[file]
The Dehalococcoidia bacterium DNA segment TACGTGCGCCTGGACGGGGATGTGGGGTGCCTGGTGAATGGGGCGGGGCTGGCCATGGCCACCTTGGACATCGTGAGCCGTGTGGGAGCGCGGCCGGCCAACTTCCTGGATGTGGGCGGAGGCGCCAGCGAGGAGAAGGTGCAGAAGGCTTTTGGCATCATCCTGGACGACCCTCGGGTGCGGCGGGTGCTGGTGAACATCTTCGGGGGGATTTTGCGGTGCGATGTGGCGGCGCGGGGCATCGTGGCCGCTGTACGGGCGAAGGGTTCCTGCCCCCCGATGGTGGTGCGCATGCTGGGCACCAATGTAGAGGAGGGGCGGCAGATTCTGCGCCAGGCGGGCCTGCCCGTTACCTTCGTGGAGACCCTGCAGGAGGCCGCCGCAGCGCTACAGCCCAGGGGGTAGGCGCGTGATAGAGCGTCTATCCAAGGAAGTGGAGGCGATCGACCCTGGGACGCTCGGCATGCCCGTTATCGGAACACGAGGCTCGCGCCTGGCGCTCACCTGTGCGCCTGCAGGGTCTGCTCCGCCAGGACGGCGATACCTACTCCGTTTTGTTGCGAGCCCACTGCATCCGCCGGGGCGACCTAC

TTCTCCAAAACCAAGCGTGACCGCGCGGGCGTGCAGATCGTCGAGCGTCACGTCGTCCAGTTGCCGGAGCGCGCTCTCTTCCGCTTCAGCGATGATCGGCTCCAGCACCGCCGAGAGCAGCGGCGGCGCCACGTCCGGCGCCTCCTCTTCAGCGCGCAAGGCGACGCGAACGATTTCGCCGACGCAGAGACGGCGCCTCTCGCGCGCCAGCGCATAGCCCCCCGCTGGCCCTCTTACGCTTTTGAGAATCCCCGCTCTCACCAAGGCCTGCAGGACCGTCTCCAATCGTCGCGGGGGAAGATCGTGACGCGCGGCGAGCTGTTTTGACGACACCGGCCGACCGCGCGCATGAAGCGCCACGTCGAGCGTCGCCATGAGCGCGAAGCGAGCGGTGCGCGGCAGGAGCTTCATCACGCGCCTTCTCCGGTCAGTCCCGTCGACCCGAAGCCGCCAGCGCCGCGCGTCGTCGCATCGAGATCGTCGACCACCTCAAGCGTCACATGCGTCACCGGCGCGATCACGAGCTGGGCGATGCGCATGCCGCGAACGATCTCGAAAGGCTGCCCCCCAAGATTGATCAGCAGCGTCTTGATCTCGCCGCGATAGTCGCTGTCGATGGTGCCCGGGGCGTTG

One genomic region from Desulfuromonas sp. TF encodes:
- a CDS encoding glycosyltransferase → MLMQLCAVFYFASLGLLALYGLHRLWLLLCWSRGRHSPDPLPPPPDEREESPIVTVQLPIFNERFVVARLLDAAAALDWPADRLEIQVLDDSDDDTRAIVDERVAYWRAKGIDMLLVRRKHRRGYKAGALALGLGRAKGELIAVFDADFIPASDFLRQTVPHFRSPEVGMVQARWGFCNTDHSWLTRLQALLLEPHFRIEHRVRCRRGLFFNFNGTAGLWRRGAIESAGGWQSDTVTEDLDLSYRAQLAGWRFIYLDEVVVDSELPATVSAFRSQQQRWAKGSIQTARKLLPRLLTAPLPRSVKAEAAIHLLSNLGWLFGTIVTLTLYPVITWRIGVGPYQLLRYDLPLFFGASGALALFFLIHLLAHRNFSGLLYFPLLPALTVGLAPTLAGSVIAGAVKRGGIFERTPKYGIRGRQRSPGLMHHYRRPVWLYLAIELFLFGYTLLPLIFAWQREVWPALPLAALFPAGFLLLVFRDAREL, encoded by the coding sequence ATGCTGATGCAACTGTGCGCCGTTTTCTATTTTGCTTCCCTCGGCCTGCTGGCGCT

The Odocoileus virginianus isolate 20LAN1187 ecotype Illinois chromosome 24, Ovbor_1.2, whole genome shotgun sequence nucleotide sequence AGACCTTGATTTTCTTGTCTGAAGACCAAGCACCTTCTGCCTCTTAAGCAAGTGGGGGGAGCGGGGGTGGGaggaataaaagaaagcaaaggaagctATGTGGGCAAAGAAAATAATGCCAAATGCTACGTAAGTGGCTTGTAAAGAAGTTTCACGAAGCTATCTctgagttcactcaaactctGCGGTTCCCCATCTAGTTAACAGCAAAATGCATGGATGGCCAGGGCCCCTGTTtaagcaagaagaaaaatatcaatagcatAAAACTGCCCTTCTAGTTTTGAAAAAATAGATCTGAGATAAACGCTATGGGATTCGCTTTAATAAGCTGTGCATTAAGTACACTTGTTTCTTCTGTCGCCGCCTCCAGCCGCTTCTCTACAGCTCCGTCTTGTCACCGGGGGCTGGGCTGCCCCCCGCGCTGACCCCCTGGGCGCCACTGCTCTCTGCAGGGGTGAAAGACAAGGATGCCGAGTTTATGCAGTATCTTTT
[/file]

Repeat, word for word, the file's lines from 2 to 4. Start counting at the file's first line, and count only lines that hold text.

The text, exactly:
TTCTCCAAAACCAAGCGTGACCGCGCGGGCGTGCAGATCGTCGAGCGTCACGTCGTCCAGTTGCCGGAGCGCGCTCTCTTCCGCTTCAGCGATGATCGGCTCCAGCACCGCCGAGAGCAGCGGCGGCGCCACGTCCGGCGCCTCCTCTTCAGCGCGCAAGGCGACGCGAACGATTTCGCCGACGCAGAGACGGCGCCTCTCGCGCGCCAGCGCATAGCCCCCCGCTGGCCCTCTTACGCTTTTGAGAATCCCCGCTCTCACCAAGGCCTGCAGGACCGTCTCCAATCGTCGCGGGGGAAGATCGTGACGCGCGGCGAGCTGTTTTGACGACACCGGCCGACCGCGCGCATGAAGCGCCACGTCGAGCGTCGCCATGAGCGCGAAGCGAGCGGTGCGCGGCAGGAGCTTCATCACGCGCCTTCTCCGGTCAGTCCCGTCGACCCGAAGCCGCCAGCGCCGCGCGTCGTCGCATCGAGATCGTCGACCACCTCAAGCGTCACATGCGTCACCGGCGCGATCACGAGCTGGGCGATGCGCATGCCGCGAACGATCTCGAAAGGCTGCCCCCCAAGATTGATCAGCAGCGTCTTGATCTCGCCGCGATAGTCGCTGTCGATGGTGCCCGGGGCGTTG

One genomic region from Desulfuromonas sp. TF encodes:
- a CDS encoding glycosyltransferase → MLMQLCAVFYFASLGLLALYGLHRLWLLLCWSRGRHSPDPLPPPPDEREESPIVTVQLPIFNERFVVARLLDAAAALDWPADRLEIQVLDDSDDDTRAIVDERVAYWRAKGIDMLLVRRKHRRGYKAGALALGLGRAKGELIAVFDADFIPASDFLRQTVPHFRSPEVGMVQARWGFCNTDHSWLTRLQALLLEPHFRIEHRVRCRRGLFFNFNGTAGLWRRGAIESAGGWQSDTVTEDLDLSYRAQLAGWRFIYLDEVVVDSELPATVSAFRSQQQRWAKGSIQTARKLLPRLLTAPLPRSVKAEAAIHLLSNLGWLFGTIVTLTLYPVITWRIGVGPYQLLRYDLPLFFGASGALALFFLIHLLAHRNFSGLLYFPLLPALTVGLAPTLAGSVIAGAVKRGGIFERTPKYGIRGRQRSPGLMHHYRRPVWLYLAIELFLFGYTLLPLIFAWQREVWPALPLAALFPAGFLLLVFRDAREL, encoded by the coding sequence ATGCTGATGCAACTGTGCGCCGTTTTCTATTTTGCTTCCCTCGGCCTGCTGGCGCT